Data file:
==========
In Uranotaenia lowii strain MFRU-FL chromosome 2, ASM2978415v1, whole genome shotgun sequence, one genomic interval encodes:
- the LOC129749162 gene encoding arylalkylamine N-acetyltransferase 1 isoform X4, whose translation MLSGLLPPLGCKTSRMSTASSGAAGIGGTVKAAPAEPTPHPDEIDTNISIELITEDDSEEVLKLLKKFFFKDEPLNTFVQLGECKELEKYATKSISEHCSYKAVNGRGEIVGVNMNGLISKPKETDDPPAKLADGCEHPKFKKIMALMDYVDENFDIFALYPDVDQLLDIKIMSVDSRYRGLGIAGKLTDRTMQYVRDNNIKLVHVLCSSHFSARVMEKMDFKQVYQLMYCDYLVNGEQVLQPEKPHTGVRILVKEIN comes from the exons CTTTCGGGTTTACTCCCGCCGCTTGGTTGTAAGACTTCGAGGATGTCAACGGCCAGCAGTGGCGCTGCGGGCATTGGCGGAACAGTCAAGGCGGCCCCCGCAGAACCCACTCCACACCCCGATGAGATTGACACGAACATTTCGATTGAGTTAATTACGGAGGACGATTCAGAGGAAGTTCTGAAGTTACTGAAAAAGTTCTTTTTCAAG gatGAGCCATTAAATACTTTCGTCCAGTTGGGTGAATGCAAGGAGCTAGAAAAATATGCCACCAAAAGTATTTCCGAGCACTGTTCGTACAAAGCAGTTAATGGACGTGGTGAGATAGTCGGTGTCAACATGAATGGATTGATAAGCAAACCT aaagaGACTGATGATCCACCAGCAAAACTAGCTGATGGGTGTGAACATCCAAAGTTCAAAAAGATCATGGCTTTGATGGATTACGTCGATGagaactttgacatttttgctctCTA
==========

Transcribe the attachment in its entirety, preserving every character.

In Uranotaenia lowii strain MFRU-FL chromosome 2, ASM2978415v1, whole genome shotgun sequence, one genomic interval encodes:
- the LOC129749162 gene encoding arylalkylamine N-acetyltransferase 1 isoform X4, whose translation MLSGLLPPLGCKTSRMSTASSGAAGIGGTVKAAPAEPTPHPDEIDTNISIELITEDDSEEVLKLLKKFFFKDEPLNTFVQLGECKELEKYATKSISEHCSYKAVNGRGEIVGVNMNGLISKPKETDDPPAKLADGCEHPKFKKIMALMDYVDENFDIFALYPDVDQLLDIKIMSVDSRYRGLGIAGKLTDRTMQYVRDNNIKLVHVLCSSHFSARVMEKMDFKQVYQLMYCDYLVNGEQVLQPEKPHTGVRILVKEIN comes from the exons CTTTCGGGTTTACTCCCGCCGCTTGGTTGTAAGACTTCGAGGATGTCAACGGCCAGCAGTGGCGCTGCGGGCATTGGCGGAACAGTCAAGGCGGCCCCCGCAGAACCCACTCCACACCCCGATGAGATTGACACGAACATTTCGATTGAGTTAATTACGGAGGACGATTCAGAGGAAGTTCTGAAGTTACTGAAAAAGTTCTTTTTCAAG gatGAGCCATTAAATACTTTCGTCCAGTTGGGTGAATGCAAGGAGCTAGAAAAATATGCCACCAAAAGTATTTCCGAGCACTGTTCGTACAAAGCAGTTAATGGACGTGGTGAGATAGTCGGTGTCAACATGAATGGATTGATAAGCAAACCT aaagaGACTGATGATCCACCAGCAAAACTAGCTGATGGGTGTGAACATCCAAAGTTCAAAAAGATCATGGCTTTGATGGATTACGTCGATGagaactttgacatttttgctctCTA